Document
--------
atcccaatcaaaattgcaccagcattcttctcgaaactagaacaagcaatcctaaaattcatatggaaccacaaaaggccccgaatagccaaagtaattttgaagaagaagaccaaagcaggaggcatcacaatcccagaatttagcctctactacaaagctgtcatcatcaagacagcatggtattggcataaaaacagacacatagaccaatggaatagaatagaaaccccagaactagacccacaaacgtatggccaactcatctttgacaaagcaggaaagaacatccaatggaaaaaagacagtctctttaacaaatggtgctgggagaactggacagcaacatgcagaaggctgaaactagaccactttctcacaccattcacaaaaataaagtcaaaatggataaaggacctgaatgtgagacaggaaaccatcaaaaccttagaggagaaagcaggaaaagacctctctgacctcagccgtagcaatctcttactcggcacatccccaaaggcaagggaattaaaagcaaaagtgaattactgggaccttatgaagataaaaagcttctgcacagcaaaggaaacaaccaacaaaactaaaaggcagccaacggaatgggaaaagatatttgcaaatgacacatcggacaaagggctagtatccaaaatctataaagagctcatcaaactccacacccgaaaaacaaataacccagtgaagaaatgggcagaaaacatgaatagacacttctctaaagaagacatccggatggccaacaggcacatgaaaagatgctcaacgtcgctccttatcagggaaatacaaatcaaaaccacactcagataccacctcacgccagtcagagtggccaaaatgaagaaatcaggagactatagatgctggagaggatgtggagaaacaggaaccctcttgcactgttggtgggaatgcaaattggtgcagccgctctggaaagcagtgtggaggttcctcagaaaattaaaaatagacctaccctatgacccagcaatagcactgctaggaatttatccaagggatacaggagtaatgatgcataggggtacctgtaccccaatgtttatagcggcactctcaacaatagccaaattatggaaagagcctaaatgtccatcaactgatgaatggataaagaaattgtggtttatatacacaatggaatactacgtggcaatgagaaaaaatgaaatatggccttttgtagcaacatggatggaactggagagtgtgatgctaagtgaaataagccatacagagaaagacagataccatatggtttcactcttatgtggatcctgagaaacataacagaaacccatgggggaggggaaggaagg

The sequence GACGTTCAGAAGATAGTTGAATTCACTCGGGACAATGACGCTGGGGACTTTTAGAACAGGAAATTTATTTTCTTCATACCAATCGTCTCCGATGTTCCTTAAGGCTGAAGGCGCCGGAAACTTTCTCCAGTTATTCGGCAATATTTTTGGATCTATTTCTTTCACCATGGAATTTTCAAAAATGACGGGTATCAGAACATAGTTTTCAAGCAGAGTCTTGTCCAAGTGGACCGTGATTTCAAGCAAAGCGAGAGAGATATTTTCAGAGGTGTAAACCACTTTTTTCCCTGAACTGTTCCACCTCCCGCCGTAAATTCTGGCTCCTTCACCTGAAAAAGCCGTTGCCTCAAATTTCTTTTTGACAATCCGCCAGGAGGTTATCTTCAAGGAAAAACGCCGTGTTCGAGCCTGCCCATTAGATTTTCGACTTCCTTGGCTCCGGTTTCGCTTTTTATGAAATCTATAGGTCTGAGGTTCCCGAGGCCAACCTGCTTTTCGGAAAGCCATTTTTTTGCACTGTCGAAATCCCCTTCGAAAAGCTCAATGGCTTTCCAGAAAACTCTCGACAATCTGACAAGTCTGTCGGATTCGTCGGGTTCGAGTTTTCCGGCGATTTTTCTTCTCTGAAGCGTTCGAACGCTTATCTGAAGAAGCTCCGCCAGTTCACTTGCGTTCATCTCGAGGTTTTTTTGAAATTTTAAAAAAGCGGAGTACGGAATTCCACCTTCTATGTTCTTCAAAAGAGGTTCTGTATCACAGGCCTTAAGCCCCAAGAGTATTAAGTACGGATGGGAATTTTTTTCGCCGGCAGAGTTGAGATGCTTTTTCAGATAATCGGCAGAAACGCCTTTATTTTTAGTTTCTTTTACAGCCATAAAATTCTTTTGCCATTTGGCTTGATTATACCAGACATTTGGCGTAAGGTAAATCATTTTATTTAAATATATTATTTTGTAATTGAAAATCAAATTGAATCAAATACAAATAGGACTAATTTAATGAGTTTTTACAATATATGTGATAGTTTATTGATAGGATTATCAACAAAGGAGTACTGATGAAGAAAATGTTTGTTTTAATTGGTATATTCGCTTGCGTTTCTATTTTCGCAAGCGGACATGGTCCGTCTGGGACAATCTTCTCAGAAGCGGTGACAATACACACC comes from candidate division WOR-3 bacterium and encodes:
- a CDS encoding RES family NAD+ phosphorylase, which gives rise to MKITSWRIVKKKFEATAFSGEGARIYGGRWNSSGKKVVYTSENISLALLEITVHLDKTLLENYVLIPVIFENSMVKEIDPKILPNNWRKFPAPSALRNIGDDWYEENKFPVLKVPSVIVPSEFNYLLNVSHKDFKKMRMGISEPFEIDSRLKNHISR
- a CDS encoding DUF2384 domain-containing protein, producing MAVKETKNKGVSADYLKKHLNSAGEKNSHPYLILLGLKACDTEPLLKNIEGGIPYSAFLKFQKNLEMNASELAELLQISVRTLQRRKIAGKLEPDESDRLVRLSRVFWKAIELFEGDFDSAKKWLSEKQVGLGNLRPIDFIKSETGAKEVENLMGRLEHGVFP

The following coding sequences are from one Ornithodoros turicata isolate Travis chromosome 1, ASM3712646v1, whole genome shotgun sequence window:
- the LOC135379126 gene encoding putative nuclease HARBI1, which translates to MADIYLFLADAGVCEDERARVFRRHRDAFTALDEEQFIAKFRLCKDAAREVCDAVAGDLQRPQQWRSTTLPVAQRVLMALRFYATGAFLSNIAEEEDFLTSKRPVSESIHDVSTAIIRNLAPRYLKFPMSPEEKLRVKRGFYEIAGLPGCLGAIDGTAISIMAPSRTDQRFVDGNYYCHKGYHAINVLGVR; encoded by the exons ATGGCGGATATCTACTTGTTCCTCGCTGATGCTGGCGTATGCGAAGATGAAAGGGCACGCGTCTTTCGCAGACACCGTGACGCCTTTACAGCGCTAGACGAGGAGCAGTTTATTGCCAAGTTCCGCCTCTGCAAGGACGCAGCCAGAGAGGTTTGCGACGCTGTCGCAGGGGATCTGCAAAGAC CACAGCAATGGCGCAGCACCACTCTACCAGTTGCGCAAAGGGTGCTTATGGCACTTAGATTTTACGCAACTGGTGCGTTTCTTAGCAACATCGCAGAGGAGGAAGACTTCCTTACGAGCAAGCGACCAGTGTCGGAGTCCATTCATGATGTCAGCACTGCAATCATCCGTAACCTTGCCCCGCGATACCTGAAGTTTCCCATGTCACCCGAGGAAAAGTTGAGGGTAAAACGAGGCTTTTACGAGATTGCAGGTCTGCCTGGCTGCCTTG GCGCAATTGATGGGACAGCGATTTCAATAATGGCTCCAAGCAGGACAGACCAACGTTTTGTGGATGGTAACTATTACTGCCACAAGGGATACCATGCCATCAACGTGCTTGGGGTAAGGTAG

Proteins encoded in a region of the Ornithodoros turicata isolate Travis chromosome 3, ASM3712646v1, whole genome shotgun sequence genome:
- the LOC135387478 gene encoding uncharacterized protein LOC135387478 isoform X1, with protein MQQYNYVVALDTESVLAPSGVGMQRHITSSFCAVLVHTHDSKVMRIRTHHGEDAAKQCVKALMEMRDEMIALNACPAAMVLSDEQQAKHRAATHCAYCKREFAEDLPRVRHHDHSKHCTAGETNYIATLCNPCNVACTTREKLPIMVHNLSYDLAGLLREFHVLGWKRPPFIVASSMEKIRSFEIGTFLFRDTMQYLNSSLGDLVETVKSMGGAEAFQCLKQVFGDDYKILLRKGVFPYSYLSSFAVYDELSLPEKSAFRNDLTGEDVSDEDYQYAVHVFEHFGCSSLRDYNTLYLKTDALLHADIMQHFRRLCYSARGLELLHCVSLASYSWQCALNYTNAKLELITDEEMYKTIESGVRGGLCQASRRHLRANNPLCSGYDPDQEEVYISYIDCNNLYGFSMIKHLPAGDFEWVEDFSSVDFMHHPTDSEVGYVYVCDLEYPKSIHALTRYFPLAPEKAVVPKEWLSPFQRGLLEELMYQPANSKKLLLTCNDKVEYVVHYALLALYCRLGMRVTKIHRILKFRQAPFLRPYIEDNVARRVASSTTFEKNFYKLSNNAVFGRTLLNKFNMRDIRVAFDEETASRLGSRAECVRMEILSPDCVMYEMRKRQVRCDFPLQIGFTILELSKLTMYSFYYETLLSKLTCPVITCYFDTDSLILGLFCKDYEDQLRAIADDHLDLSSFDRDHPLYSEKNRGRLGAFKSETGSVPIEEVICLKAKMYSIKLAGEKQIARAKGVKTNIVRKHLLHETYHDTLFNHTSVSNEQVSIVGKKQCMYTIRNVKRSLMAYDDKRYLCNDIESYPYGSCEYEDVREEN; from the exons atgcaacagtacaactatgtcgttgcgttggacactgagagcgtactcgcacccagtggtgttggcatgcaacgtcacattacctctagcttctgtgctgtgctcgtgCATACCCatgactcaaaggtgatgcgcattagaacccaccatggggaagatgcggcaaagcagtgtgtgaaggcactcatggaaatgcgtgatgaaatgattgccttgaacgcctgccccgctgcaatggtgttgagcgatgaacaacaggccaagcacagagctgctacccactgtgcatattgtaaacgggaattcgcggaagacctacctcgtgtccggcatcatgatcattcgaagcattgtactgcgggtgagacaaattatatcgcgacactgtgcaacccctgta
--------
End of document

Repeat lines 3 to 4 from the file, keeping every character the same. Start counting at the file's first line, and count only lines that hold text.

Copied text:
- a CDS encoding RES family NAD+ phosphorylase, which gives rise to MKITSWRIVKKKFEATAFSGEGARIYGGRWNSSGKKVVYTSENISLALLEITVHLDKTLLENYVLIPVIFENSMVKEIDPKILPNNWRKFPAPSALRNIGDDWYEENKFPVLKVPSVIVPSEFNYLLNVSHKDFKKMRMGISEPFEIDSRLKNHISR
- a CDS encoding DUF2384 domain-containing protein, producing MAVKETKNKGVSADYLKKHLNSAGEKNSHPYLILLGLKACDTEPLLKNIEGGIPYSAFLKFQKNLEMNASELAELLQISVRTLQRRKIAGKLEPDESDRLVRLSRVFWKAIELFEGDFDSAKKWLSEKQVGLGNLRPIDFIKSETGAKEVENLMGRLEHGVFP